In some cases, you might consider buying back the short option prior to expiration, even though you may prefer to just (hopefully) let it expire worthless. In the case of assignment, if you don’t have enough cash on hand in your account to complete the purchase, you should be prepared to wire money immediately from an outside source into your brokerage account to cover your obligation.

ETF Options Risk #3: Dividend Risk

Many ETFs pay dividends on a regular basis—often quarterly, like many stocks. While this may be positive for ETF holders, ETF option sellers should be aware of a given option’s “ex-dividend” date before entering into a trade that involves writing ETF options.

Dividends are paid to the owner of record as of the ex-dividend date. So, the owner of an ITM call typically decides whether it’s better to hold a call option (including its extrinsic or “time” value), or instead exercise the call to become the owner of record.

If a call option you’ve sold trades ITM and the dividend exceeds the remaining time value of the option, there’s a strong likelihood that option will be exercised early. If you’re assigned, you’re obligated to deliver shares of the underlying security and pay cash in the amount of the dividend income to the owner of the call.

For the average investor, this sequence of events might be:

  • A mild nuisance. If you have plenty of cash in your trading account, you can likely recover and move on.
  • A bit of a strategy adjustment. For example, if you hold a covered call position against a stock you own, an assignment means your shares will get called away before the ex-dividend date.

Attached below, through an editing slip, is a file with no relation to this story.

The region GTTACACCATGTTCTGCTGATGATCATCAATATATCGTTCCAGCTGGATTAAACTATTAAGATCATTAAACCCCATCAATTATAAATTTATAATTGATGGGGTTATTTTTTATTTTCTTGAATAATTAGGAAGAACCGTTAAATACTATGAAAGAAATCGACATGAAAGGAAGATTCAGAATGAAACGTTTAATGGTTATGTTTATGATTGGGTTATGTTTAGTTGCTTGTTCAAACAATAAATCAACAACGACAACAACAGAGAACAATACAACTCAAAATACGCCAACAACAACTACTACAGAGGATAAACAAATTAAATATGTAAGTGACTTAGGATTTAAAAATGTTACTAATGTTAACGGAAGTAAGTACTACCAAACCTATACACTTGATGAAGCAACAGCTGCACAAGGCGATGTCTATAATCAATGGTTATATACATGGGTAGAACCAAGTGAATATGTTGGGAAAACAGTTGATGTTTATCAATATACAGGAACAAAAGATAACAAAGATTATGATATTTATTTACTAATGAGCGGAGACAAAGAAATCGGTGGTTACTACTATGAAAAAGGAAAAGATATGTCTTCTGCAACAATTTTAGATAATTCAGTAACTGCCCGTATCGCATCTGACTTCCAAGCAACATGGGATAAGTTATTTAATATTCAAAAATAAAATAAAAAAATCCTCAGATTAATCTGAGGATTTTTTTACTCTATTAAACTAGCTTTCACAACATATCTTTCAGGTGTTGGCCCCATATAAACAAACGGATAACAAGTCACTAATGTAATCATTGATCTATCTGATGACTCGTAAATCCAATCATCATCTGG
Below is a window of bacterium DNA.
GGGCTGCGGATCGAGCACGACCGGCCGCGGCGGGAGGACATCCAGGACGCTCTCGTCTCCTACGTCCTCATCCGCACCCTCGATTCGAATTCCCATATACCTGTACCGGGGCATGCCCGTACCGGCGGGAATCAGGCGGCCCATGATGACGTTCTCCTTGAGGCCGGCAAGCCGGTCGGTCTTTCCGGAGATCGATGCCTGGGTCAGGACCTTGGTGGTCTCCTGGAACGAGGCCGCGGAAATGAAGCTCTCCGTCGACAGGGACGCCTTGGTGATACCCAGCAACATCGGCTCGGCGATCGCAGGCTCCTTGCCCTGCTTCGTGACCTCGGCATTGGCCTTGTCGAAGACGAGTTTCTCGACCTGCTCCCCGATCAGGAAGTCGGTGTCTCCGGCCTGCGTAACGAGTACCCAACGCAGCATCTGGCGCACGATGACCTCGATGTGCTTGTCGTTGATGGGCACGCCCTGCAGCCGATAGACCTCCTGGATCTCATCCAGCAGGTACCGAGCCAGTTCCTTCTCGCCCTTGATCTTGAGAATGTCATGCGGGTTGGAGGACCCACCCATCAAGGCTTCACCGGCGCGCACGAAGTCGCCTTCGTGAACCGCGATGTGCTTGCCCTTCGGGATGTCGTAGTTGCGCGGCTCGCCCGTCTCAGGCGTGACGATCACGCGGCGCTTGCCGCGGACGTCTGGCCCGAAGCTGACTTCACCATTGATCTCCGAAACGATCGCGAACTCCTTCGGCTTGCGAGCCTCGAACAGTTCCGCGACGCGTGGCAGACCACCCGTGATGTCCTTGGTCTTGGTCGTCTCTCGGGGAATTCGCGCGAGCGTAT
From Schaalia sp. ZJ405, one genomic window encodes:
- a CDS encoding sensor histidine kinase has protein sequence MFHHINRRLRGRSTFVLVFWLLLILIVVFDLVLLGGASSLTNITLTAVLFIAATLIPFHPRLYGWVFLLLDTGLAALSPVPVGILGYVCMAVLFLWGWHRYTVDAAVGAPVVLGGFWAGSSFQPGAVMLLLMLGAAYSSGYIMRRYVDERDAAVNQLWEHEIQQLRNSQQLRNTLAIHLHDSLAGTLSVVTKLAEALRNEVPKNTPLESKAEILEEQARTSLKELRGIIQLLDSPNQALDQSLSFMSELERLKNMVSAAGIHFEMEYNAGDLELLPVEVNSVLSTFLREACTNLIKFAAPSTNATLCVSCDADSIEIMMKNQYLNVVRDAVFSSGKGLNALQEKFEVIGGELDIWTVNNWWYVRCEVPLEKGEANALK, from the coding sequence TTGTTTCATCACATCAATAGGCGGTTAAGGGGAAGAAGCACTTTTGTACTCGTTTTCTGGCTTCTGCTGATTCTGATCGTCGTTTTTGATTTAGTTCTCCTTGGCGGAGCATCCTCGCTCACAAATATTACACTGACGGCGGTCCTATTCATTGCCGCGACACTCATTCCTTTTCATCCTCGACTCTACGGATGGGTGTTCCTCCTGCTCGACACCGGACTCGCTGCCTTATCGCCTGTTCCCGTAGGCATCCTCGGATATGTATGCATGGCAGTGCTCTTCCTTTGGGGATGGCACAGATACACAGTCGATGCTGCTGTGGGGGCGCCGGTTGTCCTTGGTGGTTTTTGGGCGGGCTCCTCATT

• A major disruption. In a worst-case scenario, you might need to sell shares of something else to raise enough cash, perhaps incurring an unexpected taxable event and possibly the expense and hassle of wiring money from another account in short order.

Consider Broad-Based Index Options to Sidestep Some Risks

One key to trading success is mitigating as many risks as possible. Options on ETFs are a solid choice for many strategies and circumstances, and they can be a pathway to many opportunities. But be aware of the pitfalls that may trip you up.

If you’re looking to trade the stock market as a whole, consider mini index options as an alternative to ETF options. Mini index options may only be exercised at expiration, and ITM options settle in cash—the difference between the strike price and the settlement price of the SPX and RUT to be exact—so you never have to take a position in any underlying ETF. And a mini index contract size and notional exposure mirrors that of a standard 100-share ETF option contract.

Mini index options may afford you the same benefits and notional exposure as ETF options without the potential uncertainty of physical settlement, early exercise, and dividend risk. You might find that sidestepping these uncertainties can help you assess the risk/reward of your options trades with a bit more clarity.